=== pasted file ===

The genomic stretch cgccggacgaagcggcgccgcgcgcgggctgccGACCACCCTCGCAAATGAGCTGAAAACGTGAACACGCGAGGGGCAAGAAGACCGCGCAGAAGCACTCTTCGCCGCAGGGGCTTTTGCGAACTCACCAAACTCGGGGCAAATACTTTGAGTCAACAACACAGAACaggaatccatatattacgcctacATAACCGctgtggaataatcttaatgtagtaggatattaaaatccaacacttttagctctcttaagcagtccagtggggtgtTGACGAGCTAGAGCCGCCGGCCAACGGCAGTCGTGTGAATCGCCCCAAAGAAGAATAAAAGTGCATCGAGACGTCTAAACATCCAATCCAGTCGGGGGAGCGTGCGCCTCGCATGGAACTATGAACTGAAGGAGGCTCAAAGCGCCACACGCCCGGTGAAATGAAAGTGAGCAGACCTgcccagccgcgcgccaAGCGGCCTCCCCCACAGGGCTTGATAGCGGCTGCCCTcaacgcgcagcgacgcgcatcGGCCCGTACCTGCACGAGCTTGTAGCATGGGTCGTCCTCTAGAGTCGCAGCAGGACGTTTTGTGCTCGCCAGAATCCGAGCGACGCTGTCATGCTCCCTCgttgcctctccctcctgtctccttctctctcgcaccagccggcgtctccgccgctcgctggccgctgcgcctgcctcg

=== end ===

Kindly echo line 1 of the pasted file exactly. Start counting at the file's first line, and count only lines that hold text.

The genomic stretch cgccggacgaagcggcgccgcgcgcgggctgccGACCACCCTCGCAAATGAGCTGAAAACGTGAACACGCGAGGGGCAAGAAGACCGCGCAGAAGCACTCTTCGCCGCAGGGGCTTTTGCGAACTCACCAAACTCGGGGCAAATACTTTGAGTCAACAACACAGAACaggaatccatatattacgcctacATAACCGctgtggaataatcttaatgtagtaggatattaaaatccaacacttttagctctcttaagcagtccagtggggtgtTGACGAGCTAGAGCCGCCGGCCAACGGCAGTCGTGTGAATCGCCCCAAAGAAGAATAAAAGTGCATCGAGACGTCTAAACATCCAATCCAGTCGGGGGAGCGTGCGCCTCGCATGGAACTATGAACTGAAGGAGGCTCAAAGCGCCACACGCCCGGTGAAATGAAAGTGAGCAGACCTgcccagccgcgcgccaAGCGGCCTCCCCCACAGGGCTTGATAGCGGCTGCCCTcaacgcgcagcgacgcgcatcGGCCCGTACCTGCACGAGCTTGTAGCATGGGTCGTCCTCTAGAGTCGCAGCAGGACGTTTTGTGCTCGCCAGAATCCGAGCGACGCTGTCATGCTCCCTCgttgcctctccctcctgtctccttctctctcgcaccagccggcgtctccgccgctcgctggccgctgcgcctgcctcg